POLK, NANCY MARIE MCDONALD (1840 ~ 1938). Confederate widow Nancy Marie McDonald Polk was born February 14, 1840 in Hamburg, Hardin County, Tennessee, to Daniel M. and Mary Henley McDonald. She was the eighth of eleven children. Polk grew up in Tennessee and married William Edward Polk, the son of Levi Moore and Susan Taylor Polk, on August 13, 1861.
The week after their marriage, William Edward Polk, along with his brothers and cousins, joined the 34th Tennessee Regiment at Knoxville. The 34th saw limited action until Chickamauga and the Battle for Atlanta. A week after Chickamauga, William Edward Polk was captured and sent to Camp Douglas in Chicago, Illinois. He was paroled in Maryland and is said to have walked home to Tennessee.
Nine months after their marriage and her husband's enlistment, Nancy Polk gave birth to the couple's first child, William D. He was born April 25, 1862, in Hardin County, Tennessee.
According to family lore, the farm where the Polks lived was a few miles south of the Shiloh battlefield in South Central Tennessee. The Battle of Shiloh was fought the week before William D. Polk's birth and it is said the Confederate Army advanced and then retreated across the family's front lawn.
In a newspaper article published in 1938, Nancy Polk said that she could hear the sounds of the battle close to her farm. According to the newspaper article, "to feed hundreds of troops that paused at the Polk home, Mrs. Polk kept her table set at all hours and with the assistance of her Negroes, cooked for 12 hours a day..." and "...livestock was stolen from their farm by invading northern soldiers who drove off the cows and hogs, and killed chickens which they broiled on her lawn."
The article states further that "the constant roar of guns left an imprint on the mind of the aged pioneer whose wish is that 'there would never be any more war.' [The death of her 22-year-old grandson in France 1918 in World War I must have reinforced that wish]" Quotes taken from article titled "Mrs. Nancy Marie Polk Born on Valentines Is to Observe Her 98th Birthday Monday," February 1938 interview published in the Sweetwater, Texas, newspaper.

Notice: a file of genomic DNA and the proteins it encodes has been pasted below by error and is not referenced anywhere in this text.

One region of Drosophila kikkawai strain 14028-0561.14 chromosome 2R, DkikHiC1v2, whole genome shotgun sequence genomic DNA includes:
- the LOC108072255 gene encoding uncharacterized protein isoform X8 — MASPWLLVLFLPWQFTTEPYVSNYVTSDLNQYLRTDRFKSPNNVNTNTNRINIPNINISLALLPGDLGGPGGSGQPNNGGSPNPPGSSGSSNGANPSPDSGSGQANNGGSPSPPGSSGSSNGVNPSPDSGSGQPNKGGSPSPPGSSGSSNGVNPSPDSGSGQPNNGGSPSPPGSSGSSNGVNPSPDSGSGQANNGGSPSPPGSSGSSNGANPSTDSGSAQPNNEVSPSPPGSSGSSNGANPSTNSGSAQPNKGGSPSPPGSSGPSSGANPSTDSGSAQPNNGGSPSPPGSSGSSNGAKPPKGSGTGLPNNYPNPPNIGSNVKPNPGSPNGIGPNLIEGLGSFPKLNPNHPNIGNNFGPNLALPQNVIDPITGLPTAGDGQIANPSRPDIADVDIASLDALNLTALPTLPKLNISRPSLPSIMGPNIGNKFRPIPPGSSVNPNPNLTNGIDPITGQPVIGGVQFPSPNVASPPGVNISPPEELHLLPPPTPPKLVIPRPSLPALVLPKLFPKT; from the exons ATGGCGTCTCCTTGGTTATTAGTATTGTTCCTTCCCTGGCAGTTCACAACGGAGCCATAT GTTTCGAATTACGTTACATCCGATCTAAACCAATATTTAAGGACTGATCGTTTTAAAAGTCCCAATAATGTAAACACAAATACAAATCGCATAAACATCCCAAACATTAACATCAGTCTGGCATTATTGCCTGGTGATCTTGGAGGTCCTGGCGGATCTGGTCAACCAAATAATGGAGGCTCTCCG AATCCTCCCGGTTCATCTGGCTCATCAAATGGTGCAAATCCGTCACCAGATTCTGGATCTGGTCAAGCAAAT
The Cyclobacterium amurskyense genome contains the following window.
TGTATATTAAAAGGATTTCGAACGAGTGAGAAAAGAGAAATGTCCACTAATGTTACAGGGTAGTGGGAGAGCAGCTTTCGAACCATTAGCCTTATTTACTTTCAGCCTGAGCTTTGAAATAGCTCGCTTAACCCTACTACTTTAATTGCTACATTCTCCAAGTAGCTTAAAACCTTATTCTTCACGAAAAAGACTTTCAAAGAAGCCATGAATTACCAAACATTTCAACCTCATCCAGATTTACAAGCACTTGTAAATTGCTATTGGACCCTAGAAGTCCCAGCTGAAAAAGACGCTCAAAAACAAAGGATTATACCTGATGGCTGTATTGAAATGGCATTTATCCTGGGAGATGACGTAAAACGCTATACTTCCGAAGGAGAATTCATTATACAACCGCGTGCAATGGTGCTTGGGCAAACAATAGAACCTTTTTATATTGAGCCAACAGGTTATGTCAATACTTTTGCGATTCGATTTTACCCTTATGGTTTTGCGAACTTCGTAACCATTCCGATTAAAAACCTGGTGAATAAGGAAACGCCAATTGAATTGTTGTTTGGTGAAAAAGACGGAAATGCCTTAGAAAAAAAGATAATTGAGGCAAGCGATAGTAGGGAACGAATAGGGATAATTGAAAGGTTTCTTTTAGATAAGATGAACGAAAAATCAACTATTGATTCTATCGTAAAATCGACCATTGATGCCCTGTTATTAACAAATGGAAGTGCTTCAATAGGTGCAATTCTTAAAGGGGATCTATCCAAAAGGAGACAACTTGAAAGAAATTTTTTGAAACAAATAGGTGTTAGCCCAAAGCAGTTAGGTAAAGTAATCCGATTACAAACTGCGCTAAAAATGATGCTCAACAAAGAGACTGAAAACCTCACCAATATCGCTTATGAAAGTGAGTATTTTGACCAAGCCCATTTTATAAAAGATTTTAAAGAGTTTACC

After the War, Nancy and William Edward Polk moved to Texas and settled in Kosse, Limestone County, around 1878. They followed William Edward Polk's brother, Ezekiel Daniel Polk, from Mississippi. The family moved to Texas with a three-week old baby and arrived three and a half months later on Christmas Eve. Polk's husband died within a few years of his arrival in Texas (January 6, 1883), and was buried in the family cemetery in Kosse. She was left to finish raising their seven children alone.
Toward the end of her life, Polk lived with her youngest daughter, Arthen or Atha, in Sweetwater, Texas. Unable to care for her any further, Polk's family had her entered in the Confederate Women's Home in Austin. She died seven months later at the age of ninety-eight and was buried at the Texas State Cemetery.
Information was provided by great great grandchildren Brandon Polk and Betty DuBose Hamilton from Polk Family Supplement One (Conway, AR: Oldbuck Press, Inc., 1981, 1992), a family genealogy compiled by Emory Murphy and supplemented by Texas State Cemetery file materials.